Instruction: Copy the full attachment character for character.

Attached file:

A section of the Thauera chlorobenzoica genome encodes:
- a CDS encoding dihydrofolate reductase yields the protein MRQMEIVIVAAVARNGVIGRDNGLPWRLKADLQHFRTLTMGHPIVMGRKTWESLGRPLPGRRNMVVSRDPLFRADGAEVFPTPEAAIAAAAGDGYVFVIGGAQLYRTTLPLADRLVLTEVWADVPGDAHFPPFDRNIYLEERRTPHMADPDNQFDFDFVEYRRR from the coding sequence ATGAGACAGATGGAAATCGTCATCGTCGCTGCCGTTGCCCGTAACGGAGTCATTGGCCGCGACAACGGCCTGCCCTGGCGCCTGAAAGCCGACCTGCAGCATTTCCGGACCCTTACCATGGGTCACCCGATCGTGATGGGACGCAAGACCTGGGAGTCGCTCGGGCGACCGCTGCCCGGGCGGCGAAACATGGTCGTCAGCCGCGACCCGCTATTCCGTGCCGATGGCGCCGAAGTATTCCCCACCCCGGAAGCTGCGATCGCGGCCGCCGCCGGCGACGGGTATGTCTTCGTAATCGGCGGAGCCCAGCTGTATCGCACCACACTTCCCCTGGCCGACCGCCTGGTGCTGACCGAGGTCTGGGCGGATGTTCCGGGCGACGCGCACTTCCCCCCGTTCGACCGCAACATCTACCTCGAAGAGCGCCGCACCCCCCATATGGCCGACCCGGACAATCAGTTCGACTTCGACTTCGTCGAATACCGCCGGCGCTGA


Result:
A section of the Thauera chlorobenzoica genome encodes:
- a CDS encoding dihydrofolate reductase yields the protein MRQMEIVIVAAVARNGVIGRDNGLPWRLKADLQHFRTLTMGHPIVMGRKTWESLGRPLPGRRNMVVSRDPLFRADGAEVFPTPEAAIAAAAGDGYVFVIGGAQLYRTTLPLADRLVLTEVWADVPGDAHFPPFDRNIYLEERRTPHMADPDNQFDFDFVEYRRR from the coding sequence ATGAGACAGATGGAAATCGTCATCGTCGCTGCCGTTGCCCGTAACGGAGTCATTGGCCGCGACAACGGCCTGCCCTGGCGCCTGAAAGCCGACCTGCAGCATTTCCGGACCCTTACCATGGGTCACCCGATCGTGATGGGACGCAAGACCTGGGAGTCGCTCGGGCGACCGCTGCCCGGGCGGCGAAACATGGTCGTCAGCCGCGACCCGCTATTCCGTGCCGATGGCGCCGAAGTATTCCCCACCCCGGAAGCTGCGATCGCGGCCGCCGCCGGCGACGGGTATGTCTTCGTAATCGGCGGAGCCCAGCTGTATCGCACCACACTTCCCCTGGCCGACCGCCTGGTGCTGACCGAGGTCTGGGCGGATGTTCCGGGCGACGCGCACTTCCCCCCGTTCGACCGCAACATCTACCTCGAAGAGCGCCGCACCCCCCATATGGCCGACCCGGACAATCAGTTCGACTTCGACTTCGTCGAATACCGCCGGCGCTGA